Kurt Schrader

NRCC Targets Democrats on Tax Overhaul in New Digital Ads
Republicans see taxes as a potent campaign issue

Minnesota Rep. Rick Nolanis one of the Democrats targeted in the latest NRCC ads. (Tom Williams/CQ Roll Call file photo)

The National Republican Congressional Committee is launching new digital ads targeting Democrats who voted against the tax overhaul that passed the House on Thursday. No members of the minority party voted for the legislation.

The 15-second videos, provided first to Roll Call, will start running on Facebook on Friday and target 25 House Democrats. The NRCC ad buy was described as “five figures” and the ads will run online for a week.

Word on the Hill: Negativity Causes Bipartisanship?
Women golfers event, Cyberweek, wildfire victims

Hillary Clinton arrives at Donald Trump’s inauguration in January. A new survey shows that 59 percent of people who voted for Clinton believe elected officials have low ethical standards. (Tom Williams/Roll Call)

Here’s one thing Democrats and Republicans have in common: Both are having trust issues. Americans’ discontent with the political and business world is not party-specific, a Morning Consult/Public Affairs Council survey revealed.

Fifty-eight percent of people who voted for Donald Trump and 59 percent of Hillary Clinton voters said elected officials have low honesty and ethical standards. Meanwhile, less than half of those surveyed said they trusted major companies to behave ethically. 

Word on the Hill: Pet Night
Heitkamp on North Dakota nice, and Taco Day

Every night should be Pet Night. (Tom Williams/CQ Roll Call File Photo)

There’s an event devoted solely to celebrating the role of pets in our lives on Capitol Hill tonight.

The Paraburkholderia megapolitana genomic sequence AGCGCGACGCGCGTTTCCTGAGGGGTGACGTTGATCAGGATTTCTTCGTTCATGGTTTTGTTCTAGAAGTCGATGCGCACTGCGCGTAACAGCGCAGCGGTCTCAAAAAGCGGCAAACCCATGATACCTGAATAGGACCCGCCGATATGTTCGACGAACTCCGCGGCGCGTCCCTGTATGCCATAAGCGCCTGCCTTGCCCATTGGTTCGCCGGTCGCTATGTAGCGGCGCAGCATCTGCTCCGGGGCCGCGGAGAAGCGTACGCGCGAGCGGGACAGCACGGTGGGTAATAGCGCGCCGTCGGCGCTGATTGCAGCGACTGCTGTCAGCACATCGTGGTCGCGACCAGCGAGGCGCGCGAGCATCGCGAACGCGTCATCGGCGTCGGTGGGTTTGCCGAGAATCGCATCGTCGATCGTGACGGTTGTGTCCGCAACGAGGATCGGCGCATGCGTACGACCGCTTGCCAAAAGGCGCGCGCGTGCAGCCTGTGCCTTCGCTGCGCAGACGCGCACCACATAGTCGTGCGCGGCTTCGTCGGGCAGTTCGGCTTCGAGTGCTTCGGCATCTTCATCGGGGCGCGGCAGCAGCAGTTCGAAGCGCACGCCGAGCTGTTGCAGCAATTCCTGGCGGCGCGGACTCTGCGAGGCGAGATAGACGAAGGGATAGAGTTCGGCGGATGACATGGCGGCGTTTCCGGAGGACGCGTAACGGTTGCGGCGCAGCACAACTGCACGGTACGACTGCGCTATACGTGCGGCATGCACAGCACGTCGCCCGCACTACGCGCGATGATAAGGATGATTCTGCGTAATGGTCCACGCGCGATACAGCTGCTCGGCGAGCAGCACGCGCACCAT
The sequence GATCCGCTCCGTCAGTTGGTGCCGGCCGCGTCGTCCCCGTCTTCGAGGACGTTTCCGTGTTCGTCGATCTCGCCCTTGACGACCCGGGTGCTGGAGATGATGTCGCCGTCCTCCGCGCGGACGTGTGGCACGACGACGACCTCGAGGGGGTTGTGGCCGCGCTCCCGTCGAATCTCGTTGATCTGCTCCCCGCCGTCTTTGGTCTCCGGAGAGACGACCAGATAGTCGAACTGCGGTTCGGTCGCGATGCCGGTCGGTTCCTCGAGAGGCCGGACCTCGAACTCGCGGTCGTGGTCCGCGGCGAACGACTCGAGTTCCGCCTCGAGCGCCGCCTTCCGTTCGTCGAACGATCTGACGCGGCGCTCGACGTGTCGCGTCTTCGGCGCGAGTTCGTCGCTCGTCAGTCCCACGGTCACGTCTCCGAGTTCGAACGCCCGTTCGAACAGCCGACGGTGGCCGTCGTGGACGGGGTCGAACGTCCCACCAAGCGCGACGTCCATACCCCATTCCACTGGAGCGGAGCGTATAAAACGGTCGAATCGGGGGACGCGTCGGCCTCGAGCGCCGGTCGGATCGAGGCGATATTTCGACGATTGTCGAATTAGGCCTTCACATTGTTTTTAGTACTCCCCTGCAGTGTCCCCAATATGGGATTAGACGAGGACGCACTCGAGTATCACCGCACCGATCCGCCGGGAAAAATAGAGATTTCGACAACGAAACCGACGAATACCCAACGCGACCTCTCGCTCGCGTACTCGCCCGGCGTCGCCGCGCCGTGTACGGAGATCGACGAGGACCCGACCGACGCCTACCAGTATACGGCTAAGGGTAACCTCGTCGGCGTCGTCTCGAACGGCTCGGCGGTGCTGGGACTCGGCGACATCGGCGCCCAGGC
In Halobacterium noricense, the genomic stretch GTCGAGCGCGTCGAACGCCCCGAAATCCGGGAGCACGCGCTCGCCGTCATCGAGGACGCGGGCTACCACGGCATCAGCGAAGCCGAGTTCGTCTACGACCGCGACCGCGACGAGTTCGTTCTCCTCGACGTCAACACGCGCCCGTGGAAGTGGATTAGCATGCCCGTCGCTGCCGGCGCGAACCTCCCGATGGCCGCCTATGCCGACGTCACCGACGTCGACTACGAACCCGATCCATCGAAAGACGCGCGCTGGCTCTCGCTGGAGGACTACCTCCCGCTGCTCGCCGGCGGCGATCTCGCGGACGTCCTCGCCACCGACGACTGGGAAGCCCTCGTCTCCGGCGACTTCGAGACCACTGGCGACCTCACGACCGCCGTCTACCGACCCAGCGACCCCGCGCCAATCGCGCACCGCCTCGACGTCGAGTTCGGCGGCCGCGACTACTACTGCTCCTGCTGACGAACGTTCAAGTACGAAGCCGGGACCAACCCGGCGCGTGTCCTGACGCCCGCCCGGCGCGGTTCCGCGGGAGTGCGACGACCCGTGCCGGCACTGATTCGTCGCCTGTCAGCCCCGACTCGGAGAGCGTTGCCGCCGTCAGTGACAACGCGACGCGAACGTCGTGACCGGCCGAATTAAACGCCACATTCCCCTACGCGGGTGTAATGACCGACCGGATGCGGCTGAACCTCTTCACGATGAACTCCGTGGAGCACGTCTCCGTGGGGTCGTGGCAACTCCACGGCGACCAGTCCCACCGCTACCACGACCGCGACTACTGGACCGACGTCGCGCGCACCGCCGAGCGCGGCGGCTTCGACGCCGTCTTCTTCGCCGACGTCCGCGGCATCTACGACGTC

Pet Night on Capitol Hill is when representatives from the Human Animal Bond Research Institute and the Pet Leadership Council teach members and staffers about the importance of pet ownership in America.

Top Republicans Pursue Blue Dogs to Back Tax Bill
Cuellar says details will be key in nailing down his support

Texas Rep. Henry Cuellar is among the fiscally conservative Democrats being wooed by Republicans seeking to pass their tax overhaul. (Bill Clark/CQ Roll Call File Photo)

President Donald Trump and Ways and Means Chairman Kevin Brady are trying to woo fiscally conservative Democrats, as Republicans seek consensus for an ambitious overhaul based on the GOP’s tax framework.

Passing a tax bill with just Republican votes in the House is far from a sure thing, as some GOP lawmakers have said they want more details about the size and reach of tax cuts and the impact of contentious offsets such as the elimination of the popular deduction for state and local taxes.

Blue Dog PAC Endorses Eight Democrats for 2018
Blue Dogs’ numbers ticked up in 2016

The Blue Dog PAC endorsed former Rep. Brad Ashford on Thursday. (Bill Clark/CQ Roll Call File Photo)

The Blue Dog Coalition’s PAC backed eight Democratic House challengers Thursday in its first round of endorsements of the 2018 cycle. 

Endorsements come with a $5,000 check — the maximum a PAC is allowed to contribute to a federal candidate per election. The PAC can cut each candidate another $5,000 check if they clear the primary and run in the general election.

Photos of the Week: Health Care, Health Care and More Health Care
The week of March 6 on Capitol Hill as captured by Roll Call's photographers